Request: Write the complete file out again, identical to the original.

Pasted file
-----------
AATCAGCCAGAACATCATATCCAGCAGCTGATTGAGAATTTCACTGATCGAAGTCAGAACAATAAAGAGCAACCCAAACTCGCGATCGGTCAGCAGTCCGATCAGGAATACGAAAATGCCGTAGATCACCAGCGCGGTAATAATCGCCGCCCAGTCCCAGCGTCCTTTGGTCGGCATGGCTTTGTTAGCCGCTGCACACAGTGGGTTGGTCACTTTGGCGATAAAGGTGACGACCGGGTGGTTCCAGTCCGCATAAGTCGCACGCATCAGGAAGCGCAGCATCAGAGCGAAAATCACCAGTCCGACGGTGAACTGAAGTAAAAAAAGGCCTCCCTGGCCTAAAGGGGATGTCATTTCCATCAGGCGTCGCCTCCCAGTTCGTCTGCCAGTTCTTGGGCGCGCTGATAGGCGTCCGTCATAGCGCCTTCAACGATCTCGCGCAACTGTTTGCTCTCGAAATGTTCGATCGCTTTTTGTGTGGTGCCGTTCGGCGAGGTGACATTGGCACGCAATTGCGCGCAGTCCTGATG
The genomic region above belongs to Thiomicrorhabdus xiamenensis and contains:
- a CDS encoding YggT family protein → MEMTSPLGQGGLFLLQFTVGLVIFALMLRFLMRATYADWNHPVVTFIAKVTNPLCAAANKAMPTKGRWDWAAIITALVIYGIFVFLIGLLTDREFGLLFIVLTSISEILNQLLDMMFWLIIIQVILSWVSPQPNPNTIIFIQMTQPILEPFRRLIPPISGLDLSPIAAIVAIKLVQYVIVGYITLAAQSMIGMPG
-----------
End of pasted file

AATCAGCCAGAACATCATATCCAGCAGCTGATTGAGAATTTCACTGATCGAAGTCAGAACAATAAAGAGCAACCCAAACTCGCGATCGGTCAGCAGTCCGATCAGGAATACGAAAATGCCGTAGATCACCAGCGCGGTAATAATCGCCGCCCAGTCCCAGCGTCCTTTGGTCGGCATGGCTTTGTTAGCCGCTGCACACAGTGGGTTGGTCACTTTGGCGATAAAGGTGACGACCGGGTGGTTCCAGTCCGCATAAGTCGCACGCATCAGGAAGCGCAGCATCAGAGCGAAAATCACCAGTCCGACGGTGAACTGAAGTAAAAAAAGGCCTCCCTGGCCTAAAGGGGATGTCATTTCCATCAGGCGTCGCCTCCCAGTTCGTCTGCCAGTTCTTGGGCGCGCTGATAGGCGTCCGTCATAGCGCCTTCAACGATCTCGCGCAACTGTTTGCTCTCGAAATGTTCGATCGCTTTTTGTGTGGTGCCGTTCGGCGAGGTGACATTGGCACGCAATTGCGCGCAGTCCTGATG
The genomic region above belongs to Thiomicrorhabdus xiamenensis and contains:
- a CDS encoding YggT family protein → MEMTSPLGQGGLFLLQFTVGLVIFALMLRFLMRATYADWNHPVVTFIAKVTNPLCAAANKAMPTKGRWDWAAIITALVIYGIFVFLIGLLTDREFGLLFIVLTSISEILNQLLDMMFWLIIIQVILSWVSPQPNPNTIIFIQMTQPILEPFRRLIPPISGLDLSPIAAIVAIKLVQYVIVGYITLAAQSMIGMPG